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Growing doubts over reliability of HRT trial conclusions

Published on 06/07/04 at 11:04am

Influential publicly-funded trials into HRT which convinced millions of women to stop taking the treatment could be flawed, researchers from US university Yale have suggested.

The Women's Health Initiative (WHI) study, involving 16,000 women, had found HRT increased the risk of heart attacks and strokes, but Yale scientists, led by Dr Frederick Naftolin, have questioned the findings, saying the study could not have detected any cardioprotective benefits as they didn't gather data on the group of women most likely to benefit from treatment.

The study, funded by the US government National Institutes of Health was halted in July 2002 when it found the risks of developing strokes and cardiovascular disease for women taking the combined oestrogen and progestogen (Wyeth's Prempro) HRT treatments outweighed the benefits.

Some separate research has in fact shown a reduced risk of heart attacks and stroke in women taking combined or oestrogen-only treatment - this positive effect was lost, however, if treatment was delayed until years after menopause.

The researchers, reporting in June's issue of Fertility and Sterility determined that the WHI would not have detected this effect because even the younger women participating in the trials were likely to have been well past menopause - the majority of women studied being in their 60s and 70s with an average age of 63.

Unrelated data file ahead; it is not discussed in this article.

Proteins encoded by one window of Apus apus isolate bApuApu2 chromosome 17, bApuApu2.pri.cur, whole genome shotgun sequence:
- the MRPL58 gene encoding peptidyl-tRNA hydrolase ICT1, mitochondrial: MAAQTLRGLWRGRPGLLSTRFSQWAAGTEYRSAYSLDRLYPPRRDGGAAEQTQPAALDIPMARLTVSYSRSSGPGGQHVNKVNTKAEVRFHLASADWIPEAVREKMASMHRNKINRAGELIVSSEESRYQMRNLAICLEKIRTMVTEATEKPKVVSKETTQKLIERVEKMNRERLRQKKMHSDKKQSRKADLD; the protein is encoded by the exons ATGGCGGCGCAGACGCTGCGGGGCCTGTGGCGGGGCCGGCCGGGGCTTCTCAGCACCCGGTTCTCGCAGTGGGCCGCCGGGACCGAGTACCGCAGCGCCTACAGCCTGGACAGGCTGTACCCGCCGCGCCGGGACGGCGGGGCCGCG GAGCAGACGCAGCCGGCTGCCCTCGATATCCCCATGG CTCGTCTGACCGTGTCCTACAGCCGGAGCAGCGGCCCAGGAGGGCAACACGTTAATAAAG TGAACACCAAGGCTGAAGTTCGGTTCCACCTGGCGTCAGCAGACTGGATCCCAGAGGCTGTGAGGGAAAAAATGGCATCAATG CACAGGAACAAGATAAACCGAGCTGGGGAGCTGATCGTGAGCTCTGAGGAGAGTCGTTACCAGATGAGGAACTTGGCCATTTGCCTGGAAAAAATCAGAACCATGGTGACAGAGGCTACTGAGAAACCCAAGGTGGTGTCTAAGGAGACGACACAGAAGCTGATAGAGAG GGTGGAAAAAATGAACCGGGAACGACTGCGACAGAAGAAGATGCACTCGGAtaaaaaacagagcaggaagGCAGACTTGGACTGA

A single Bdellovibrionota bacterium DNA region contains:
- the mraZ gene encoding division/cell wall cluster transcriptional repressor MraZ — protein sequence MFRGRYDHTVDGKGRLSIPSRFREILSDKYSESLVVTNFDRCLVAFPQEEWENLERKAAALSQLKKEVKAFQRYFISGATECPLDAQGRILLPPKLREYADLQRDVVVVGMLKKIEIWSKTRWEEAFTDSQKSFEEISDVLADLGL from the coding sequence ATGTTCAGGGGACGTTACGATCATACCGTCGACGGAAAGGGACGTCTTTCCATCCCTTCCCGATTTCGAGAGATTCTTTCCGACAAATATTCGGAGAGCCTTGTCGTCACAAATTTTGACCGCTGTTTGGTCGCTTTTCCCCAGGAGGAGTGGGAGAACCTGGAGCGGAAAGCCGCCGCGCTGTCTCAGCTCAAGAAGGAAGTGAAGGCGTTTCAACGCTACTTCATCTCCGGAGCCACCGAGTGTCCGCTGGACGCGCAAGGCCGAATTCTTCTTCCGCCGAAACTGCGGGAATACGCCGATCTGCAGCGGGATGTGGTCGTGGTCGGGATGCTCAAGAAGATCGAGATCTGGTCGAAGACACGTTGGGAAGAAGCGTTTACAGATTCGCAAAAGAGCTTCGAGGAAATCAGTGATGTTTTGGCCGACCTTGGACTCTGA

"The Women's Health Initiative has been tremendously illuminating and, as we continue to consider the data it generated, questions continue to arise. The effects of hormone therapy on the health of a woman in her 40s just beginning the menopausal transition will be different from its effects on a woman 15 years older.

"We need prospective, randomised clinical trials starting during the menopausal transition to elucidate these differences so we can better tailor treatments to our patients' needs," said Marian Damewood, MD, president of the American Society for Reproductive Medicine.

Dr John Stevenson, of the British Menopause Society told the BBC: "We had two reasons to give HRT; for relief of menopausal symptoms and for the prevention of osteoporosis.

"We knew that there was a small risk of breast cancer and a very, very small risk of blood clots, but the benefits far outweighed the risks. And nothing has changed at all.

"This whole issue has been a huge disservice to women. Women have suffered unnecessarily because of this."

The Yale team concluded it would be wrong to dismiss the idea that HRT could prevent heart attacks and stroke and said more research was needed to isolate the exact effect on heart disease.

The news may offer some consolation to a beleaguered Wyeth whose global sales of Prempro fell by 32% last year.

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